Improving Employment Outcomes for People with Psychiatric Disorders and Other Disabilities. B. Purpose of the Report


The Office of the Assistant Secretary for Planning and Evaluation (ASPE) in the U.S. Department of Health and Human Services (HHS) funded the Improving Employment Outcomes for People with Psychiatric Disorders and Other Disabilities Project. The purpose of this project is to identify policy measures that are barriers or facilitators to employment among people with psychiatric disorders and identify improvements in health care and human services programs in a post-ACA environment that are likely to reduce these barriers. ASPE was particularly interested in knowing what supports will assist the following subgroups of people with psychiatric disorders:

  • Individuals who are now or who are expected to be long-term clients of mental health services and are in the process of applying for disability benefits.

  • Individuals at risk of losing employment due to mental illness.

  • Individuals experiencing an initial episode of psychosis and needing early-intervention (EI) services, such as transition-aged youth.

ASPE also wished to explore how the ACA can be used to fund services and supports that will assist people with SMI who are in the aforementioned three subgroups to find and keep employment.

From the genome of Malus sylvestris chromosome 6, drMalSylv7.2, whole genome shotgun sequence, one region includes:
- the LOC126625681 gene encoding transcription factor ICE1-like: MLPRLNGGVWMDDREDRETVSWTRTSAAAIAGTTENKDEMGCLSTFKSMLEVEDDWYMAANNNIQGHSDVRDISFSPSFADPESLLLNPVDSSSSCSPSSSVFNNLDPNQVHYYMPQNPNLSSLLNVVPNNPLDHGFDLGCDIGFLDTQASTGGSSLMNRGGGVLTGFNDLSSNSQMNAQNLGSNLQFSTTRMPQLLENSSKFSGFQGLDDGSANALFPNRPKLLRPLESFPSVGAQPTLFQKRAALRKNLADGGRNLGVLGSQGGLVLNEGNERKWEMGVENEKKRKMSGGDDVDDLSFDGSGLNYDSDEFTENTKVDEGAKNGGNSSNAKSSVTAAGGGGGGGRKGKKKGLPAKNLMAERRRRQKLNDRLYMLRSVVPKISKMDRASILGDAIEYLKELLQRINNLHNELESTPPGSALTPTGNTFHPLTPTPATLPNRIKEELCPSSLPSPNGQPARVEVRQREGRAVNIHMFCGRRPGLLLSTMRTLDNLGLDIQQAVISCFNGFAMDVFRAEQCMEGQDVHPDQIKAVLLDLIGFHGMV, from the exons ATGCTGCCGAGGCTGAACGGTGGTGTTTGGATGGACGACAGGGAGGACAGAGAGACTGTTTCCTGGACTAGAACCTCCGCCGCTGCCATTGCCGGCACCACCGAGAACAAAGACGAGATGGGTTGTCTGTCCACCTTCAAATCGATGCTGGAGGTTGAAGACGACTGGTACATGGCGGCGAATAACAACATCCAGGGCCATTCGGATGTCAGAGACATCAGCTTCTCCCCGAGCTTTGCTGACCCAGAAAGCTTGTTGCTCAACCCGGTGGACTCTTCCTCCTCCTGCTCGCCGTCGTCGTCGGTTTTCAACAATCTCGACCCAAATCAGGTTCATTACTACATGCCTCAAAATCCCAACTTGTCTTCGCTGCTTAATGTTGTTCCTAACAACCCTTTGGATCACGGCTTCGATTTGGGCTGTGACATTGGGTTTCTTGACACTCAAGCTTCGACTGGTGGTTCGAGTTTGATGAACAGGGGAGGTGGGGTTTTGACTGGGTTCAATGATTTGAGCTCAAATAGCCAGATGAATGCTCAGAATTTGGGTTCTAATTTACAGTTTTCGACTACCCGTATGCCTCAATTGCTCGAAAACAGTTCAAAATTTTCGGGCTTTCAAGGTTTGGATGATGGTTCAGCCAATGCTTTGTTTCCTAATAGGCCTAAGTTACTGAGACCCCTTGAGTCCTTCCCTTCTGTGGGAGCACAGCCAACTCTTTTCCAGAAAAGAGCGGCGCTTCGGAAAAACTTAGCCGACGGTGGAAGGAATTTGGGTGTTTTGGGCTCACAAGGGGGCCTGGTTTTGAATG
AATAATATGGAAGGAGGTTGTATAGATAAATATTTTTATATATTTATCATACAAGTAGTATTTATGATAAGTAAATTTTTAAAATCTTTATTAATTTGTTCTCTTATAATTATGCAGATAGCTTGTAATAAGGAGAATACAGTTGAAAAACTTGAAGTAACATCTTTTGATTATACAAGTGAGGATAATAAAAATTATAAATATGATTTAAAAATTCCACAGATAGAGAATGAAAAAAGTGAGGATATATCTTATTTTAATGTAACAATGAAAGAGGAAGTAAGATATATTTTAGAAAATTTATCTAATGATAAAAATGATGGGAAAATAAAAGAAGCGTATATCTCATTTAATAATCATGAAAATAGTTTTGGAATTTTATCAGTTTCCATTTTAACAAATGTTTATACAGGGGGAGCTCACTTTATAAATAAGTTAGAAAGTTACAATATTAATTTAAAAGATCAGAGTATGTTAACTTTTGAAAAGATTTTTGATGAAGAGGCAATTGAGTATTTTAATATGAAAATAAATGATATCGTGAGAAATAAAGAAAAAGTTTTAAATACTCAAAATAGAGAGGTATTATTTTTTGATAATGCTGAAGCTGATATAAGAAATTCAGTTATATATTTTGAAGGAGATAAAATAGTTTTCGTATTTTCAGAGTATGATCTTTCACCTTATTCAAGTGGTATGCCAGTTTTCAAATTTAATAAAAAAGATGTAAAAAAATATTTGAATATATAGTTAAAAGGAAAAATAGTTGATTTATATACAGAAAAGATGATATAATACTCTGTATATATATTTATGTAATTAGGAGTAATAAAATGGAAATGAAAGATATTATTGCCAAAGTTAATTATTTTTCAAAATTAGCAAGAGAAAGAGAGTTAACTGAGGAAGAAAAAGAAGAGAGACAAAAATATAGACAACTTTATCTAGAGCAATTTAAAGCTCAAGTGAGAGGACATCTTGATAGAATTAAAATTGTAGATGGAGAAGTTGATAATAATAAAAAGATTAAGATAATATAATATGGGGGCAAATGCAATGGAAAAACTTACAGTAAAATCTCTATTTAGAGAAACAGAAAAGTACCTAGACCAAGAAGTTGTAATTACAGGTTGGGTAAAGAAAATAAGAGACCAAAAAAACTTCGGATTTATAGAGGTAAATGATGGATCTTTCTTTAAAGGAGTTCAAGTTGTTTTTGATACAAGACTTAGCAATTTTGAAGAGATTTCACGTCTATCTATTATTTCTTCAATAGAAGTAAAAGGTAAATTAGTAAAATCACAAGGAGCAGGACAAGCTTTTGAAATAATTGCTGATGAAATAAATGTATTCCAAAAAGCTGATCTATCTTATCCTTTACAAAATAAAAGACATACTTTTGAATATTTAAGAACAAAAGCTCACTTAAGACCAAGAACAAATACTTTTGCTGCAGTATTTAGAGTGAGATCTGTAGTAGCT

This project targeted the following overarching questions:

  • What services are most effective in helping people with psychiatric disorders in the three subgroups mentioned above find and keep employment?

  • What are the work-support needs of and services currently available to individuals with other disabilities? What can income and service-use trajectories of participants in particular programs tell us about service needs and program effectiveness?

  • What policies and funding can be adopted to overcome employment barriers for people with psychiatric disorders and other disabilities in a post-ACA environment?

To answer these questions, we conducted two targeted literature reviews: (1) employmentprograms and outcomes for people with psychiatric disorders (O'Day et al. 2013); and (2) employment programs for people with other disabilities (Martin et al. 2013). We also analyzed data from the Survey of Income and Program Participation (SIPP) to examine service-use trajectories of vulnerable populations that might be expected to apply for SSDI benefits. We also examined literature and policy documents that outlined funding options for employment services for people with psychiatric disorders and other disabilities.

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